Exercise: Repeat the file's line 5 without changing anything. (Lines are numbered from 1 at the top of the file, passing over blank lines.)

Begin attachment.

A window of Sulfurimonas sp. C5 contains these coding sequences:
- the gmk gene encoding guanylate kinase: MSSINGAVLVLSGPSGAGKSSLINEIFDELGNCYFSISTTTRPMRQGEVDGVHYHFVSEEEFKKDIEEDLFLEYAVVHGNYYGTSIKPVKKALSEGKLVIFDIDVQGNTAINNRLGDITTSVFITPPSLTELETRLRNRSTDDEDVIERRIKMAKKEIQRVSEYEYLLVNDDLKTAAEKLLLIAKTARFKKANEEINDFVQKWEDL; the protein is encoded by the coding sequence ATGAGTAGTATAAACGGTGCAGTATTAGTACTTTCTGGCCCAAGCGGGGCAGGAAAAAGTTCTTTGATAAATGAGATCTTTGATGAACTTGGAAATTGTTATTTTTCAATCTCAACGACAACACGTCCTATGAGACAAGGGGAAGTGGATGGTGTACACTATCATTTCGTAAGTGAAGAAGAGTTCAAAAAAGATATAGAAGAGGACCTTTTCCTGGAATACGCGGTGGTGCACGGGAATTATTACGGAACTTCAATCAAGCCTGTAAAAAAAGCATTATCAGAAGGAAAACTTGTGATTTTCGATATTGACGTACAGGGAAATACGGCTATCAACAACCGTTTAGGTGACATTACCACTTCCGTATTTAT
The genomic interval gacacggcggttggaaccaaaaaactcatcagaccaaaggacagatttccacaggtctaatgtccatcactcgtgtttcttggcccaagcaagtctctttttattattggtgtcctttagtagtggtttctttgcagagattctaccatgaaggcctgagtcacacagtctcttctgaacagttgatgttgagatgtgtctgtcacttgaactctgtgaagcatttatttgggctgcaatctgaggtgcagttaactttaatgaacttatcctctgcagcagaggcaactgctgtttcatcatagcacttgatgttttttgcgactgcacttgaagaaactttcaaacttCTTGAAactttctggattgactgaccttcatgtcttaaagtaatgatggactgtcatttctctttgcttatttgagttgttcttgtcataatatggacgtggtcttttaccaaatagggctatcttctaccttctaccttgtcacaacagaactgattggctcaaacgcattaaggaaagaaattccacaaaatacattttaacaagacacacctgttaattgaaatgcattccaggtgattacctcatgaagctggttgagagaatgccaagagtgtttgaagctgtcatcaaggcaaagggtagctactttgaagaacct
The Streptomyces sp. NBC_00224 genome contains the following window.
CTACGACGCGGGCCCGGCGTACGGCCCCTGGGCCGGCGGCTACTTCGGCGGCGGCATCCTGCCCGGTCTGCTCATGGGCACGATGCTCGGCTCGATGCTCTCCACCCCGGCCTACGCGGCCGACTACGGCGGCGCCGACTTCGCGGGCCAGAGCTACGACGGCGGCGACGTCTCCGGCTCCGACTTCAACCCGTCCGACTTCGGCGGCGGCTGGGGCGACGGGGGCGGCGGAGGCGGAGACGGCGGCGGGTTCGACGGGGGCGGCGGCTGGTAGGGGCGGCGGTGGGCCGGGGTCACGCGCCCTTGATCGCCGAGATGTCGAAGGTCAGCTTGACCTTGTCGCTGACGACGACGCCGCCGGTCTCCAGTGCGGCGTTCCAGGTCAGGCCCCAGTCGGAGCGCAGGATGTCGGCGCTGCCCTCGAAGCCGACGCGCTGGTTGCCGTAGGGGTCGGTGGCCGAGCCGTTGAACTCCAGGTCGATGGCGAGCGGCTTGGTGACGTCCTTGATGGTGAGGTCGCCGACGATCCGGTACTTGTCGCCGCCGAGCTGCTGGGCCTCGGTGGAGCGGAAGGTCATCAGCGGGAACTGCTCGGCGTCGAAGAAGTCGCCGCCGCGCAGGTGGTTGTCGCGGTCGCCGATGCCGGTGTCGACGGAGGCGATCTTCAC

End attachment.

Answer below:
CTACGACGCGGGCCCGGCGTACGGCCCCTGGGCCGGCGGCTACTTCGGCGGCGGCATCCTGCCCGGTCTGCTCATGGGCACGATGCTCGGCTCGATGCTCTCCACCCCGGCCTACGCGGCCGACTACGGCGGCGCCGACTTCGCGGGCCAGAGCTACGACGGCGGCGACGTCTCCGGCTCCGACTTCAACCCGTCCGACTTCGGCGGCGGCTGGGGCGACGGGGGCGGCGGAGGCGGAGACGGCGGCGGGTTCGACGGGGGCGGCGGCTGGTAGGGGCGGCGGTGGGCCGGGGTCACGCGCCCTTGATCGCCGAGATGTCGAAGGTCAGCTTGACCTTGTCGCTGACGACGACGCCGCCGGTCTCCAGTGCGGCGTTCCAGGTCAGGCCCCAGTCGGAGCGCAGGATGTCGGCGCTGCCCTCGAAGCCGACGCGCTGGTTGCCGTAGGGGTCGGTGGCCGAGCCGTTGAACTCCAGGTCGATGGCGAGCGGCTTGGTGACGTCCTTGATGGTGAGGTCGCCGACGATCCGGTACTTGTCGCCGCCGAGCTGCTGGGCCTCGGTGGAGCGGAAGGTCATCAGCGGGAACTGCTCGGCGTCGAAGAAGTCGCCGCCGCGCAGGTGGTTGTCGCGGTCGCCGATGCCGGTGTCGACGGAGGCGATCTTCAC